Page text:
September 20, 2013
The ruins of this medieval church can still be found in the eastern end of the City of London and now play host to a rather delightful little park.
Originally built around 1,100 in the Gothic style, the church – which stands between St Dunstan’s Hill and Idol Lane (off Great Tower Street) was enlarged and repaired in ensuing centuries before suffering severe damage in the Great Fire of London in 1666. Not enough to destroy the church, however, and it was repaired in the late 1660s with a new steeple and tower designed by Sir Christopher Wren to fit with the existing structure, was added in the late 1690s. Inside were carvings by Grinling Gibbons.
But by the early 19th century, however, the weight of the roof had pushed the walls dramatically out of line and, after an unsuccessful attempt to repair the church, it was decided to demolish it (with the exception of Wren’s tower) and rebuild.
Built in the Perpendicular style to the designs of David Laing, the new church reopened in 1821.
The church lasted for more than 100 years before it was again severely damaged, this time during the Blitz of 1941. Wren’s spire and tower thankfully remained but other than that it was a shell with only the north and south walls remaining.
The Anglican Church decided not to rebuild – the parish was incorporated into that of All Hallows by the Tower – and the City of London Corporation opted to turn the (now) Grade I-Iisted remains into a public park. It was opened in 1971 by the then Lord Mayor of London, Sir Peter Studd.
It remains there today, with beautiful climbing foliage – including many exotic plants – and a fountain in the nave. The tower, meanwhile, is used by a complementary medical centre.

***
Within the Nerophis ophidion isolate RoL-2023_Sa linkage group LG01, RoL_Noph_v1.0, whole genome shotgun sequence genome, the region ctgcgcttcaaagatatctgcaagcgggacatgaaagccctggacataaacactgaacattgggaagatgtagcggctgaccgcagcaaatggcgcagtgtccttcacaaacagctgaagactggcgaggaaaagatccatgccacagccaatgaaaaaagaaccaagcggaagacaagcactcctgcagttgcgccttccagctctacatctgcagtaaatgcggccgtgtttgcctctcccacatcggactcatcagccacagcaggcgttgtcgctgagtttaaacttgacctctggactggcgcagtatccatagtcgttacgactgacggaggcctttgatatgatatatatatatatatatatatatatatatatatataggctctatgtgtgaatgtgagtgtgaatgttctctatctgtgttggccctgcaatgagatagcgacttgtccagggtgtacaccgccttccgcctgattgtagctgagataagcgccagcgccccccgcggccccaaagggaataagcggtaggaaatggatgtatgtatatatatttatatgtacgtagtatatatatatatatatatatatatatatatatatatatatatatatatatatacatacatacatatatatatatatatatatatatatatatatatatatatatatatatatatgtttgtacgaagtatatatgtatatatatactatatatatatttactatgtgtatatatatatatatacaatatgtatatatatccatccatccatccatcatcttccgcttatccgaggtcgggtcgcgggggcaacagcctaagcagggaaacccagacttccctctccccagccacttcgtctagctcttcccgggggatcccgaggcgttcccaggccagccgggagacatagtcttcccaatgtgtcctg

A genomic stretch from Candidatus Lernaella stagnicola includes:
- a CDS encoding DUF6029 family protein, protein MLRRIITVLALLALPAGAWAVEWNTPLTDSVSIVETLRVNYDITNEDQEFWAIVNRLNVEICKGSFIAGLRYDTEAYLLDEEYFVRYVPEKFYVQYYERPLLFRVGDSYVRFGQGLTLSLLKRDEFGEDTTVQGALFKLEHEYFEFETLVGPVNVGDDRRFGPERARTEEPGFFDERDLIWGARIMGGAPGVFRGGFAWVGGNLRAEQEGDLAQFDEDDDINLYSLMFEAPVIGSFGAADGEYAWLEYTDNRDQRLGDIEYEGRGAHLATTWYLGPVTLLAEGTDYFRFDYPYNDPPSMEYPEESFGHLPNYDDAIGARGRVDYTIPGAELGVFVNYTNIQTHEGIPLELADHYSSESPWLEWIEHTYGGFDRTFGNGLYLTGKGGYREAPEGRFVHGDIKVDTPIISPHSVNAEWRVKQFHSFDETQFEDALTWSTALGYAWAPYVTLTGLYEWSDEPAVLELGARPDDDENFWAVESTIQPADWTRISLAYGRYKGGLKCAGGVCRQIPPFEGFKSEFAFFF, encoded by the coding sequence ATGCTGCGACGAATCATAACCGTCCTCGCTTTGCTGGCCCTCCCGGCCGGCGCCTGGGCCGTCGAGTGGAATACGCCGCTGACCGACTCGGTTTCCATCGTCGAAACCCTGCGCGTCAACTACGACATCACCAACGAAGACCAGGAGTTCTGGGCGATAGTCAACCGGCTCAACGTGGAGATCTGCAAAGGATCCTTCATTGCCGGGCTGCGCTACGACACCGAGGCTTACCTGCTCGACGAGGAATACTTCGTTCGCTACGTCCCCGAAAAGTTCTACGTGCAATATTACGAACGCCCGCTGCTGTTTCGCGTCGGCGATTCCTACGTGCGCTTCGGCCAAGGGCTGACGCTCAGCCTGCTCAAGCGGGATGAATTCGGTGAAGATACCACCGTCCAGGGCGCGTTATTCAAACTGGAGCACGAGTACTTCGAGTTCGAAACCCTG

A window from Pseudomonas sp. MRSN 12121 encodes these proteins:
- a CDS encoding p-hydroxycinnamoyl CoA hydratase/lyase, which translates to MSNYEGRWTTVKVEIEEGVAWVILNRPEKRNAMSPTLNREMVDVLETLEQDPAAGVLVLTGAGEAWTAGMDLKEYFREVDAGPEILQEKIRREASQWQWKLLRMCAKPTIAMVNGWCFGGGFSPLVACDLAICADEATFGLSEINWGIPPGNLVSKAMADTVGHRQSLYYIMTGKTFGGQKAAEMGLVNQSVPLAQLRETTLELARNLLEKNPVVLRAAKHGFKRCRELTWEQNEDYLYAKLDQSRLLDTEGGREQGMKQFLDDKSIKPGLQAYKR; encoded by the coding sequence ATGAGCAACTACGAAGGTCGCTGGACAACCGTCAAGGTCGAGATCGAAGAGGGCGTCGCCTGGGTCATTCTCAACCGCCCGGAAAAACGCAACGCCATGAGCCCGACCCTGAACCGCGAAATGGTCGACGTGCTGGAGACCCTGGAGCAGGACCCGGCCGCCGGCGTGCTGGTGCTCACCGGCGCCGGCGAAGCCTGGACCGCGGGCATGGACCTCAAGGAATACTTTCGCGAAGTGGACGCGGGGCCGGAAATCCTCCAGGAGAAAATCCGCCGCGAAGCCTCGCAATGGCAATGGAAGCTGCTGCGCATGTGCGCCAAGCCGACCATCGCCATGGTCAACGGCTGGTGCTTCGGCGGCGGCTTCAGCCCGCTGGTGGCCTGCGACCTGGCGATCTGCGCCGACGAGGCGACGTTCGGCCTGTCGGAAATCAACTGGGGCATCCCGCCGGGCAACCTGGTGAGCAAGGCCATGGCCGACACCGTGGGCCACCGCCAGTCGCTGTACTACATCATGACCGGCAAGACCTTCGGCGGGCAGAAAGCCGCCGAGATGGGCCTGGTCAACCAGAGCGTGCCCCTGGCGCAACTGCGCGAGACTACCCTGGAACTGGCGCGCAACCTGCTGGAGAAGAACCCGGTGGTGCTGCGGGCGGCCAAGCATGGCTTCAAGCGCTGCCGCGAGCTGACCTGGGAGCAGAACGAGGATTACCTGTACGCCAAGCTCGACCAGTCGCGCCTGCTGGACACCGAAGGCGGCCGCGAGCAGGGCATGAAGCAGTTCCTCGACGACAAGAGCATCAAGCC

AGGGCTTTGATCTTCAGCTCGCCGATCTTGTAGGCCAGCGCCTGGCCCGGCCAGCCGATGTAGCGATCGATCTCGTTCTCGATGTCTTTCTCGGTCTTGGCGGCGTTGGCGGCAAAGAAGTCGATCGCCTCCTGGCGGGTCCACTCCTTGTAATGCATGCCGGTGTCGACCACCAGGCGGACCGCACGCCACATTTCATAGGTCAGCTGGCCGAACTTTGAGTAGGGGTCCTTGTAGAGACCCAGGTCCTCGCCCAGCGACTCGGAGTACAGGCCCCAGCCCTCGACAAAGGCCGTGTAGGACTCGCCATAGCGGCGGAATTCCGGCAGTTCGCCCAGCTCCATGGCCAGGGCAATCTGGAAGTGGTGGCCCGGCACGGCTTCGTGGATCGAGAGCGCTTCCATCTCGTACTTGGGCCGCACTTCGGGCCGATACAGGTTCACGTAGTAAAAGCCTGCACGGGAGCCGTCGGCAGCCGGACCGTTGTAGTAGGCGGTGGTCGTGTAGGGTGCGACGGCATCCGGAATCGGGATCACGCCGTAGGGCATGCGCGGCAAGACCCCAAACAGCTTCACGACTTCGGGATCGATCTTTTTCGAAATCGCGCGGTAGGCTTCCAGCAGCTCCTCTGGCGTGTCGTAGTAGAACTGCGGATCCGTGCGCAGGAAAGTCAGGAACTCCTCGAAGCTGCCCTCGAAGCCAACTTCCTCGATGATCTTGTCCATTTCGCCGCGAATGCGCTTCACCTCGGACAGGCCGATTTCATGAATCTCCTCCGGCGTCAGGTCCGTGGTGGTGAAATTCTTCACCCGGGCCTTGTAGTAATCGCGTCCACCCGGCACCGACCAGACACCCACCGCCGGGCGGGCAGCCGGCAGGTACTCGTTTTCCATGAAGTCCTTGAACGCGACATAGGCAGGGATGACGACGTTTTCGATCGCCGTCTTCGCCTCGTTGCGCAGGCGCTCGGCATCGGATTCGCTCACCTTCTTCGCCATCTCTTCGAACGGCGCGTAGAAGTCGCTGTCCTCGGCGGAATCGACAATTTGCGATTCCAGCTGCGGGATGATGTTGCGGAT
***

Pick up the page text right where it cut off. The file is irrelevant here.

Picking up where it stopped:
A great place to pass a lunch hour!
Around London – Christmas at the Geffrye; a Kensington Palace advent calendar; new furniture gallery at the V&A; and, last chance to see Bronze…
November 29, 2012
• Christmas is looming and at the Geffrye Museum in Hoxton that means the museum’s many period rooms have been transformed for the Christmas festivities. The rooms span 400 years of history, from 1600 until today, and show how the middle class have lived over that time. The Christmas display will also provide insights into such Christmas traditions as kissing under the mistletoe, hanging up stockings, sending Christmas cards and decorating trees. The Christmas theme carries through to the restaurant and gift shop. Entry to the exhibition is free. Runs until 6th January. For an online gallery showing some of the rooms, click here. For more on the museum, see www.geffrye-museum.org.uk.
• Meanwhile Kensington Palace is to be transformed into giant advent calendar in the lead-up to Christmas with a daily ‘reveal’ inspired by Princess Victoria’s Christmas diary entries and letters. The halls of the palace will be decorated with 24 specially designed mirrored baubles, Christmas music will be played throughout and a sparkling 25 foot high Christmas tree will be placed in the gardens. As part of the Christmas festivities, an evening of carol singing will be held on 5th December in the King’s Gallery with carols sung by the Hampton Court Palace Royal Chapel Choir. Other events include a Midwinter Masquerade Ball on 13th December and an Eerie Evening Tour on 20th December. For more, see www.hrp.org.uk/KensingtonPalace/.
• A new permanent furniture gallery opens at the V&A this Saturday. The Dr Susan Weber Gallery – the first at the museum dedicated to furniture – will display more than 200 pieces of British and European furniture, spanning a period stretching from the Middle Ages through to present day, as well as examples of American and Asian furniture. Each piece is examined in detail with information provided about the materials and techniques used in creating it. Among the designers represented will be Thomas Chippendale, Grinling Gibbons, Robert Adam, Ron Arad and Tom Dixon. Highlights include a 20th century Frank Lloyd Wright-designed dining chair, a gilded cassone made for the Duke of Urbino in about 1509, and a scagliola decorated table which was formerly at Warwick Castle and dates from 1675. Twenty-five ‘key’ pieces have been selected for a central chronological display including a storage unit by Charles and Ray Eames dating from 1949-50, a Gothic revival cradle dating from 1861 and designed by Richard Norman Shaw and one of the museum’s newest acquisitions, the 2011 ‘Branca’ chair, designed by Industrial Facility. The display includes the use of touch screen interfaces, films and audio recordings. Entry is free. For more, see www.vam.ac.uk.